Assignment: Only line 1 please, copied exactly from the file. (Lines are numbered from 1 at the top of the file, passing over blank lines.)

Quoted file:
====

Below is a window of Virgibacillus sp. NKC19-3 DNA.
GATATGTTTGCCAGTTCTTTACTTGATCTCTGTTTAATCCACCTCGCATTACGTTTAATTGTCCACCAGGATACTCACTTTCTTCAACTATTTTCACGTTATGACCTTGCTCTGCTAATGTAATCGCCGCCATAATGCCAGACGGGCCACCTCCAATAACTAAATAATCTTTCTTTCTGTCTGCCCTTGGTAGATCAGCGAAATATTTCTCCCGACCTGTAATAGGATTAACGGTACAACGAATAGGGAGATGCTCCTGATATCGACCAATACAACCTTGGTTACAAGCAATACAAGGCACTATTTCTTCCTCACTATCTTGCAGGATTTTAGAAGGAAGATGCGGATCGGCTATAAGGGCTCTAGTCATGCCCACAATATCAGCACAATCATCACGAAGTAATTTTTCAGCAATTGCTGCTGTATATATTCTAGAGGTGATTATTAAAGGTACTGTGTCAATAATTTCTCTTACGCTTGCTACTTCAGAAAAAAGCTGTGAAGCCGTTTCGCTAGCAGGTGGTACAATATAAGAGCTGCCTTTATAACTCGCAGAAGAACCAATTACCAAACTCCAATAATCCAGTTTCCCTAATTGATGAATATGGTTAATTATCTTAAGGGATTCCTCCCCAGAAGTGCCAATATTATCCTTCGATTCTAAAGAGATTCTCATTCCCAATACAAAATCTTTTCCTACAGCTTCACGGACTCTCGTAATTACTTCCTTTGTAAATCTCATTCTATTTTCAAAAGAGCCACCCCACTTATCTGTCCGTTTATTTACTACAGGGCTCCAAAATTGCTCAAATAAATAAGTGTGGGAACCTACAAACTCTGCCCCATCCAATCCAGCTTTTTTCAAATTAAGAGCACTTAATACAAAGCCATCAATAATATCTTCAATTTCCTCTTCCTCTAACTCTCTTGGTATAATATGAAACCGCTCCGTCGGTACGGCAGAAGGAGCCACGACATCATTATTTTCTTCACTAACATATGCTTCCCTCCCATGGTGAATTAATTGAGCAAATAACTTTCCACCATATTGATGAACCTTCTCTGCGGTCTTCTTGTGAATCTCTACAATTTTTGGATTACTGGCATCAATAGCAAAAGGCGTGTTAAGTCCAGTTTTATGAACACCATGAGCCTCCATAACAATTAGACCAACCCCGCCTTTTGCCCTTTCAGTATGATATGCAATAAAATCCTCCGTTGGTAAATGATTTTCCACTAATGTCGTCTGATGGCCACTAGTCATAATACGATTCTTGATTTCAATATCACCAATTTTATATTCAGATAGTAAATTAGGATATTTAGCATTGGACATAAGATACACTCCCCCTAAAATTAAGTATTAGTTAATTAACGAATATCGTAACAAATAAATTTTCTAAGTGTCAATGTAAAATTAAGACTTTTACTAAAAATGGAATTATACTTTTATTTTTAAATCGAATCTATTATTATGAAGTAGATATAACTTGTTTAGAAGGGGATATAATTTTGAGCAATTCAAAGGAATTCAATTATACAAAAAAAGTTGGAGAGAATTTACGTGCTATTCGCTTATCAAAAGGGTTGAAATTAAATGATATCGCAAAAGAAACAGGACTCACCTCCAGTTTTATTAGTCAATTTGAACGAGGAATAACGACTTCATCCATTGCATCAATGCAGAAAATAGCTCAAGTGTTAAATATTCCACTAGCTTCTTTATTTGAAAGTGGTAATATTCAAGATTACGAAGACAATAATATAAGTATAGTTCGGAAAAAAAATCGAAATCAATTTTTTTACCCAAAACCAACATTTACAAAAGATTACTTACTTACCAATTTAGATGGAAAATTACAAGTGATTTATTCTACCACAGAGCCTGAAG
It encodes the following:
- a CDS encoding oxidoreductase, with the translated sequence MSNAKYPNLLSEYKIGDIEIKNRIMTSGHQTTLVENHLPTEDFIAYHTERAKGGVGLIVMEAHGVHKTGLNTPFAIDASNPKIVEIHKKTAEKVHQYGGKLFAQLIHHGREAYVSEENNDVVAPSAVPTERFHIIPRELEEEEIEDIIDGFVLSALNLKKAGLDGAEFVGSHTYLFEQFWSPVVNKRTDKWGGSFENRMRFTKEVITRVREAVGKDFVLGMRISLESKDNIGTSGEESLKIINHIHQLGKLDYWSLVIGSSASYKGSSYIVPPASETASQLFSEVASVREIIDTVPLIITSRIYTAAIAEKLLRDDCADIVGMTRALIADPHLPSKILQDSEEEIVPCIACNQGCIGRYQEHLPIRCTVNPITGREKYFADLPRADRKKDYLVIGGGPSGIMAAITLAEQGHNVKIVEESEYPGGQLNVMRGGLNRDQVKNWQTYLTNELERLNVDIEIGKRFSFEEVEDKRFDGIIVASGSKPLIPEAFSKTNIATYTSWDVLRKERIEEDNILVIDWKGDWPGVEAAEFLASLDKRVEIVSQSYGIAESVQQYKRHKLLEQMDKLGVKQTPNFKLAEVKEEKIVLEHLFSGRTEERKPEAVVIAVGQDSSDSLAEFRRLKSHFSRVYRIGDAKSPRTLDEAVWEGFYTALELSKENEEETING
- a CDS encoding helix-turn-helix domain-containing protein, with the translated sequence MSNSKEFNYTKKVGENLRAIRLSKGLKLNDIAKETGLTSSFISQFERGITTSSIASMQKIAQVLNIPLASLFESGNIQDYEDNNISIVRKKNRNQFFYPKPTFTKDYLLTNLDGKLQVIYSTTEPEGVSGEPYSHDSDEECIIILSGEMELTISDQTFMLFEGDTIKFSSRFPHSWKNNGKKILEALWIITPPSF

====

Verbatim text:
Below is a window of Virgibacillus sp. NKC19-3 DNA.